Sabrina McCormick was a producer for an episode of Showtime’s “Years of Living Dangerously,” screened on Capitol Hill on Tuesday.
Actor Matt Damon gazes down upon sunny Los Angeles from inside a helicopter flying above the city. In a world of rising temperatures, his co-passenger explains, the concrete-covered city is especially at risk for heat waves—and climate change promises to increase the magnitude and prevalence of extremely hot days.
“Is it possible that the most dangerous thing about global warming is also the most obvious: the heat itself?” asks Mr. Damon.
In another part of L.A., actor Michael C. Hall is packing for a journey of his own—to Bangladesh, where extreme weather events, worsened by climate change, are ripping people from their homes and pushing them to Dhaka, one of the most overpopulated cities in the world.
“I know I’m living in a bubble,” Mr. Hall says. “And I know there are places outside my bubble where climate change is impossible to ignore.”
Sabrina McCormick, an associate professor in the Milken Institute School of Public health, discusses climate change with an expert panel in the U.S. Capitol Visitor Center on Tuesday evening.
They are scenes from the eighth episode of the Showtime documentary series “Years of Living Dangerously.” The show brings audiences along to areas around the world being affected by climate change, with big-name celebrities as their guides. In the episode featuring Mr. Damon and Mr. Hall, viewers see that climate change itself is not always the leading cause of disasters; rather it often acts as an accelerant or threat multiplier.
Policymakers, students and others got a sneak preview of the episode—which will air on June 2—when it was shown on the big screen in the U.S. Capitol Center Visitor Center on Tuesday evening.
The event was hosted by the House of Representatives’ Sustainable Energy and Environment Coalition as well as the Senate Climate Action Task Force.
Sabrina McCormick, an associate professor in the Milken Institute School of Public Health at the George Washington University who has been researching heat waves for nearly a decade, was a producer for the episode. She helped both Mr. Damon and Mr. Hall tell the stories of those who are already feeling the life-threatening effects of climate change. Prior to the screening, Dr. McCormick joined a panel of experts to discuss climate change as a public health, economic and national security issue.
Actor Michael C. Hall speaks with Professor Sabrina McCormick during a filming break in Bangladesh. (Photo credit: Ismail Ferdous/The Years Project)
“You’ll see in this episode that climate change is going to have serious impacts on public health in the United States and internationally,” Dr. McCormick said. “In fact, I would argue climate change is the most critical public health issue of the 21st century.”
And an issue, she emphasized, that will require action from political leaders, public health officials, health care workers, families and people living in every part of this country.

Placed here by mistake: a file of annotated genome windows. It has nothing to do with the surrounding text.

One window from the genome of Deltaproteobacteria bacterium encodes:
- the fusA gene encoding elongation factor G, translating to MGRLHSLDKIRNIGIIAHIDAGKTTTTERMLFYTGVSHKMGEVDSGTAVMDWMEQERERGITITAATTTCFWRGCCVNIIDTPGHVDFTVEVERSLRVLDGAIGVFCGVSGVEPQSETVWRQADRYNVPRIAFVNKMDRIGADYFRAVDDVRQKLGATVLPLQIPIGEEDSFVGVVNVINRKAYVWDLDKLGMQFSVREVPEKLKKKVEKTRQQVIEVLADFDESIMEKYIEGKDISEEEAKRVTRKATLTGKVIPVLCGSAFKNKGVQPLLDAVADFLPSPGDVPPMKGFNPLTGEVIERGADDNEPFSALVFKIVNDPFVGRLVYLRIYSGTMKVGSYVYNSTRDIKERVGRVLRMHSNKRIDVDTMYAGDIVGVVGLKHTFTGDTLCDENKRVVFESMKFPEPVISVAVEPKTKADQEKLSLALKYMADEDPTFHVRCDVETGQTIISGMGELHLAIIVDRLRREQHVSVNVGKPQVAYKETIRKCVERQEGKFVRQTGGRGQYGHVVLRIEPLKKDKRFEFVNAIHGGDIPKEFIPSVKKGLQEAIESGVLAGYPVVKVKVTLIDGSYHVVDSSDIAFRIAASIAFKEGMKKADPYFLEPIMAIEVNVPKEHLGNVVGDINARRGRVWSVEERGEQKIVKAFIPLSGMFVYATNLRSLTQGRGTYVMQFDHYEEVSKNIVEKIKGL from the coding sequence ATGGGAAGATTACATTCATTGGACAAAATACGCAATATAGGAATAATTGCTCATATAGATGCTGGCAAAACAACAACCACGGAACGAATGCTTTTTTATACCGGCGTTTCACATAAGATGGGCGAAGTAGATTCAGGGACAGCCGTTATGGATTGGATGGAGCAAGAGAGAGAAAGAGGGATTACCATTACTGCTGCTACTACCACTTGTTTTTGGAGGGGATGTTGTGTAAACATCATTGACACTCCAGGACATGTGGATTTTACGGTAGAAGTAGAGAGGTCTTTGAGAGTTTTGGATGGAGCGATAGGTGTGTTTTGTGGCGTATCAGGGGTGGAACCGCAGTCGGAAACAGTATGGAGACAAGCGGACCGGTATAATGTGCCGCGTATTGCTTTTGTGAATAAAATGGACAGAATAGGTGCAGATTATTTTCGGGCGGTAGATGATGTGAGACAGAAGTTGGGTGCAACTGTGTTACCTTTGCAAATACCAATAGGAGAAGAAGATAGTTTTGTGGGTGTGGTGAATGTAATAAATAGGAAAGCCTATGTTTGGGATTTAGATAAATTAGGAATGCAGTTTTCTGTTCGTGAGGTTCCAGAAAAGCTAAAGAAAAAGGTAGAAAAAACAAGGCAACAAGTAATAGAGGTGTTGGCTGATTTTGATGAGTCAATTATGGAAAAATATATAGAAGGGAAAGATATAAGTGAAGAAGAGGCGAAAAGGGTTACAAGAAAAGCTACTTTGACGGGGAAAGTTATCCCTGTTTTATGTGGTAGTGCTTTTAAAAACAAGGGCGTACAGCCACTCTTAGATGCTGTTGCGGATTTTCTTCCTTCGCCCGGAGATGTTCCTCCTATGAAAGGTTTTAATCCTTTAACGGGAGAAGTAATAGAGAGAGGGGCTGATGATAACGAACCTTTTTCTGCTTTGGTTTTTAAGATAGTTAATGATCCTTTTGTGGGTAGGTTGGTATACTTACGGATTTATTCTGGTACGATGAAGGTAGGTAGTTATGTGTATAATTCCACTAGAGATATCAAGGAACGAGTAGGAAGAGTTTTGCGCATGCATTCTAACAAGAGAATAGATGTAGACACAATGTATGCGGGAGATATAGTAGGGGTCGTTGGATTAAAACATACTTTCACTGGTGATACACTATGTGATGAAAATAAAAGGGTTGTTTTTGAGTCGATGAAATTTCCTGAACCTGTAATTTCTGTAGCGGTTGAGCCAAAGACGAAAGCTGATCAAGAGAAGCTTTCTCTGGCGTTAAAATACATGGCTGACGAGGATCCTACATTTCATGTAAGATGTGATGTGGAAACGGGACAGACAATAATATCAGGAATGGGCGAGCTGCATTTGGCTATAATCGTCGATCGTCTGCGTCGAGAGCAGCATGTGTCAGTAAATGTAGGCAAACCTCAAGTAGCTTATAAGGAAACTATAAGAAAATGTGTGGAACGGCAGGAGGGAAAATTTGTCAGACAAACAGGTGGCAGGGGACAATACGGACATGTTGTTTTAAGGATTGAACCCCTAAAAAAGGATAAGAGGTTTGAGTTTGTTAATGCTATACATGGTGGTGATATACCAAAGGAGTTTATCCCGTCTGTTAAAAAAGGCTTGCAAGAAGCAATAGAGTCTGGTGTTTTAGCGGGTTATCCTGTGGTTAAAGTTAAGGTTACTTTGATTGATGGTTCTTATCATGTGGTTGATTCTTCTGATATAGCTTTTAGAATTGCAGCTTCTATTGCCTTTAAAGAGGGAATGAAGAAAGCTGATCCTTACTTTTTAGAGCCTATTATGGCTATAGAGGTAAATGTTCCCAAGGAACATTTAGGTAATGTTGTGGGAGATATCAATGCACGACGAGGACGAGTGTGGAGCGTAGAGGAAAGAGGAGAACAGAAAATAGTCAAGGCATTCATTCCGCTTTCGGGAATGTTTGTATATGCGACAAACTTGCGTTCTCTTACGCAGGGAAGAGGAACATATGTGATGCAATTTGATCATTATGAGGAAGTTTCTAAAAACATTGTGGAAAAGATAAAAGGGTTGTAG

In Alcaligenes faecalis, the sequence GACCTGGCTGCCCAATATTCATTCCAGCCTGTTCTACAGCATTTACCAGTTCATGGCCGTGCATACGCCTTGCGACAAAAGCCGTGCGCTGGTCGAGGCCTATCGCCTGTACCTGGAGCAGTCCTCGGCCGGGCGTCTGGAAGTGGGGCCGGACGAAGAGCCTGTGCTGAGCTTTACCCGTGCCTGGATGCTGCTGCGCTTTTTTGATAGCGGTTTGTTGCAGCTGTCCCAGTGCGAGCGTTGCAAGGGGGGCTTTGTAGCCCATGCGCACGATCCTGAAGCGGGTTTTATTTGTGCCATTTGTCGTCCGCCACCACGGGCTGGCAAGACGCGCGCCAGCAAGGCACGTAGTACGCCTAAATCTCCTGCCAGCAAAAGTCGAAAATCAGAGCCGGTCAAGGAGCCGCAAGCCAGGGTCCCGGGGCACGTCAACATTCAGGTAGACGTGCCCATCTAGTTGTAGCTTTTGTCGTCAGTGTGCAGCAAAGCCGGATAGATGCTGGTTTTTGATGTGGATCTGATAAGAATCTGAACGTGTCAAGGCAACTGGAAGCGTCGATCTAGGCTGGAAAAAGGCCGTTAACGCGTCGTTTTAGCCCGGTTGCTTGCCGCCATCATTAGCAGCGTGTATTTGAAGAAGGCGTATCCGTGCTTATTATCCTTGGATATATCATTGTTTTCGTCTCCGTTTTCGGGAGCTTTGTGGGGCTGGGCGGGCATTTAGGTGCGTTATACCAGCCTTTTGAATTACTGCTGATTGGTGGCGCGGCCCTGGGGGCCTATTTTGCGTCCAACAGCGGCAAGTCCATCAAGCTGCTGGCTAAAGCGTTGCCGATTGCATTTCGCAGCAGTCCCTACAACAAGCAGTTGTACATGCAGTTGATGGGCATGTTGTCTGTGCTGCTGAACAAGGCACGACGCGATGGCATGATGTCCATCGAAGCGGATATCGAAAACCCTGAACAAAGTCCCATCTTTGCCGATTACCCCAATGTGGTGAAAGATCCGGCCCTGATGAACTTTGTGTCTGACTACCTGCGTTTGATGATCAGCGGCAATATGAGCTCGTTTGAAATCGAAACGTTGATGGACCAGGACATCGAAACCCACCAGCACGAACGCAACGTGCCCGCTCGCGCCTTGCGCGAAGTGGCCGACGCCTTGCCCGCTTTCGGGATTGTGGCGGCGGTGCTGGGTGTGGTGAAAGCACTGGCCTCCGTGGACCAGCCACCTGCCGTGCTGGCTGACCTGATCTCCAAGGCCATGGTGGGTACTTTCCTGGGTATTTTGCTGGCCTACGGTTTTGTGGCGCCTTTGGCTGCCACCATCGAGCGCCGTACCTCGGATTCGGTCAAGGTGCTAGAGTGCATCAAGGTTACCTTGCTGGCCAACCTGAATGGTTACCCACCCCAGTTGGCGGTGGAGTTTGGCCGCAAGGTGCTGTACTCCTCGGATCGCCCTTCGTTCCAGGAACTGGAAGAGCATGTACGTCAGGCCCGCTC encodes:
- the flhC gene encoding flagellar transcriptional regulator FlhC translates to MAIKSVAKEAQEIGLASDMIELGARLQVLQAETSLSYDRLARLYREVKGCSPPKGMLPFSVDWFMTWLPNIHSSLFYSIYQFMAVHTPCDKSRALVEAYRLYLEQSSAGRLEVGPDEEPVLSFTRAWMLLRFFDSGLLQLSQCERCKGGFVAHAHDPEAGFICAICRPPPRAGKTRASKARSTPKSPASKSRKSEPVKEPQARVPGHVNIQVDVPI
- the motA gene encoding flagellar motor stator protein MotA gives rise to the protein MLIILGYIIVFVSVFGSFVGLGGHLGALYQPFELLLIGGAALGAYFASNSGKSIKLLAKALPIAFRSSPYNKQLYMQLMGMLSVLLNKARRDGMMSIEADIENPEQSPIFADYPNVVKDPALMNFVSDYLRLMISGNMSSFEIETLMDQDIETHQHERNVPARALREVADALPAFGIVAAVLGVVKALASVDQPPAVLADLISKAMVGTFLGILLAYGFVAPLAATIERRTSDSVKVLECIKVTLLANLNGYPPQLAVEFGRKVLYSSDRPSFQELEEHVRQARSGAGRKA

Heat waves, for example, are deadly—killing more people than all other extreme weather events combined. In 2003, up to 70,000 people died in Western Europe from extreme heat.
In his “Years” episode, Mr. Damon tells viewers that many sorts of health consequences linked to heat, including death, are being missed completely. He visits a clinic where a doctor explains that heat waves increase the risk of getting dehydrated and can trigger early labor for women who are not ready to give birth. And the death toll from heat waves is likely much higher than reported, since it is difficult to determine heat as a cause of death.
The “Years” series also brought Dr. McCormick to Dhaka, one of the densest places on the planet, which will become much denser as sea levels rise in the south and migrants flee to the north. Mr. Hall finds that Bangladesh is “geographically cursed” due to a play of water and land. The country is extremely flat and has a close proximity to water, but global warming is making the situation disastrous, leading to overwhelming flooding and cyclones.
“Lately, cyclones here are bigger, stronger and more frequent,” Mr. Hall says. “A combination of two cyclones—Sidr in 2007 and Aila in 2009—left the country in ruins. Thousands of people died, and more than 1 million people became homeless.
But the most shocking thing, Mr. Hall says, is that by the end of this century, climate scientists project there will be a three-foot rise in sea level. That means some 20 million people in southern Bangladesh will be forced off their land by 2100.
Following the screening, panelist Thomas R. Armstrong, executive director of the U.S. Global Change Research Program, praised the docu-series.
“For me, it put a face on climate change, and it reminded me why I do what I do,” he said.
While the future of the planet may look bleak, Dr. McCormick reminded those present in the audience that “seeing the public health implications of climate change also opens up ways we can be empowered to make a difference.”
She said the very same strategies that might be employed to improve health can also help mitigate climate change, such as improving regulations of air quality, planting trees in cities and talking to communities about how climate change could greatly affect their health.
“I appreciate all the work those here today have been doing on these issues, and I want to encourage you to do more—to speak about it with your constituents and to act as quickly as possible to mitigate climate change to prevent as many of these health effects as we can,” she said. “I hope that seeing this episode and the others will truly make you think differently about climate change and to take action in new ways.”
|Michael C. Hall is filmed by the "Years" crew as he interviews Tasneem Siddiqui, a political science professsor at the|
University of Dhaka, and Shahidul, a Bengladeshi man. (Photo credit: Ismail Ferdous/The Years Project)